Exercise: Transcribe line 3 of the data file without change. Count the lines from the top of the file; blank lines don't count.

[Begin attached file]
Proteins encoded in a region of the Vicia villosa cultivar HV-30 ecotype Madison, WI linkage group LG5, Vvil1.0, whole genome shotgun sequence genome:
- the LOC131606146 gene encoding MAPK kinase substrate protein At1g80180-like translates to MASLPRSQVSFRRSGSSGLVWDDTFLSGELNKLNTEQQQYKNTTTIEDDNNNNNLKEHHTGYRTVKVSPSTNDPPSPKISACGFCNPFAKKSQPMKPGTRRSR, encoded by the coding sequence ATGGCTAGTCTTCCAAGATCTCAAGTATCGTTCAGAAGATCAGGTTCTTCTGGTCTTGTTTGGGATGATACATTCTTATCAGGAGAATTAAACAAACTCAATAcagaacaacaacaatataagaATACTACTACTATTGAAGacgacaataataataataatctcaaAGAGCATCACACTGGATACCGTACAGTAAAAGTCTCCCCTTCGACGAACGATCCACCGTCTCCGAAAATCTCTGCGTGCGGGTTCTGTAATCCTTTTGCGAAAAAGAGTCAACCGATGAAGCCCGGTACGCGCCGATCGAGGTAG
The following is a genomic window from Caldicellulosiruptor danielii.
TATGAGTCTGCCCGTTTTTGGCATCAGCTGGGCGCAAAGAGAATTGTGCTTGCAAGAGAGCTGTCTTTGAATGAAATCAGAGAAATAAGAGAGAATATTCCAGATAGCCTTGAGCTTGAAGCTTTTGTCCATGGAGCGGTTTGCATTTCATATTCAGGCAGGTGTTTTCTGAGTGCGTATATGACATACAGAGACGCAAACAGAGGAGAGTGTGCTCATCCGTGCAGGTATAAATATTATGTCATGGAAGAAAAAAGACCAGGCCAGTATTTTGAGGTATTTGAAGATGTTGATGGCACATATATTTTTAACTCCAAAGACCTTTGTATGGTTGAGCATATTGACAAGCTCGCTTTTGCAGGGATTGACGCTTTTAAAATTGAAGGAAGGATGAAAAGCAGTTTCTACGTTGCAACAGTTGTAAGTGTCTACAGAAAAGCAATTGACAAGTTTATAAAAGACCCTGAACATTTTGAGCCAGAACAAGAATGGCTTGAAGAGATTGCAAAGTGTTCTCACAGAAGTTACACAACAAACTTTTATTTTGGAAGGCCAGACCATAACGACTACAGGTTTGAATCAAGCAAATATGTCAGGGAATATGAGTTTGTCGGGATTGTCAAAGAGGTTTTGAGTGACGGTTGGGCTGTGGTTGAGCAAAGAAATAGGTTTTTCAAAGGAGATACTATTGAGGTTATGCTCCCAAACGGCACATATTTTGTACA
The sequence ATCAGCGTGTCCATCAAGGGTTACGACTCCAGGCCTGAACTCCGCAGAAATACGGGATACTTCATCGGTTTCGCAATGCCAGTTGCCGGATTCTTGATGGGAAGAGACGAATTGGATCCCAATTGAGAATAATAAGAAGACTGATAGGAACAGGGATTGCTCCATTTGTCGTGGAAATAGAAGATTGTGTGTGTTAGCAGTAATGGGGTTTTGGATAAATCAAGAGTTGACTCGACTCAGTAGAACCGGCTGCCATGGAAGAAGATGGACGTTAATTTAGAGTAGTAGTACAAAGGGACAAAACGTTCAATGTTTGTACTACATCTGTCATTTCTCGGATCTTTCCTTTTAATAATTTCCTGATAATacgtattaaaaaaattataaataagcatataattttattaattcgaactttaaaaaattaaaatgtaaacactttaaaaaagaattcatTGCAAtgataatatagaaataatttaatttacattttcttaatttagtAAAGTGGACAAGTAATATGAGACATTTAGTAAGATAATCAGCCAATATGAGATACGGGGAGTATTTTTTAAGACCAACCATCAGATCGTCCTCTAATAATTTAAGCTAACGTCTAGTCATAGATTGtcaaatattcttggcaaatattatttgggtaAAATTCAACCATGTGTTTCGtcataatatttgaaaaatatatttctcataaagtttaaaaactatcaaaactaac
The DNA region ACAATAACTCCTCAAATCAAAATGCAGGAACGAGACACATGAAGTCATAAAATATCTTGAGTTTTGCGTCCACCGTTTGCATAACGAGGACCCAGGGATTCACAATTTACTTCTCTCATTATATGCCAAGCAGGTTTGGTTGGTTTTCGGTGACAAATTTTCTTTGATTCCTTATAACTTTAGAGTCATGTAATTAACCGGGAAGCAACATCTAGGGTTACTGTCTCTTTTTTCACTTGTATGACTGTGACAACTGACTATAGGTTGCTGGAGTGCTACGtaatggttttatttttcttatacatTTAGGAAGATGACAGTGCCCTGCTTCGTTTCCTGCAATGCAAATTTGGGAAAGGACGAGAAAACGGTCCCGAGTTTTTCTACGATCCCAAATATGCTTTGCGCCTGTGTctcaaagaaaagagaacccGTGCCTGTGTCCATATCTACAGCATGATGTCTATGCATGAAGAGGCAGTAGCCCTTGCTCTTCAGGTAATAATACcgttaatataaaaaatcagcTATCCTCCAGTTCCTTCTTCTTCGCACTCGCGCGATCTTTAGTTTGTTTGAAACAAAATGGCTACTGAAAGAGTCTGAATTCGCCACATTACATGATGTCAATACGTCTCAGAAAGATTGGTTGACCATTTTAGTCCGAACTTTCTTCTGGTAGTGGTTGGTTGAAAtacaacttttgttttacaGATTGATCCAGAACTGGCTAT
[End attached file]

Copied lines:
The following is a genomic window from Caldicellulosiruptor danielii.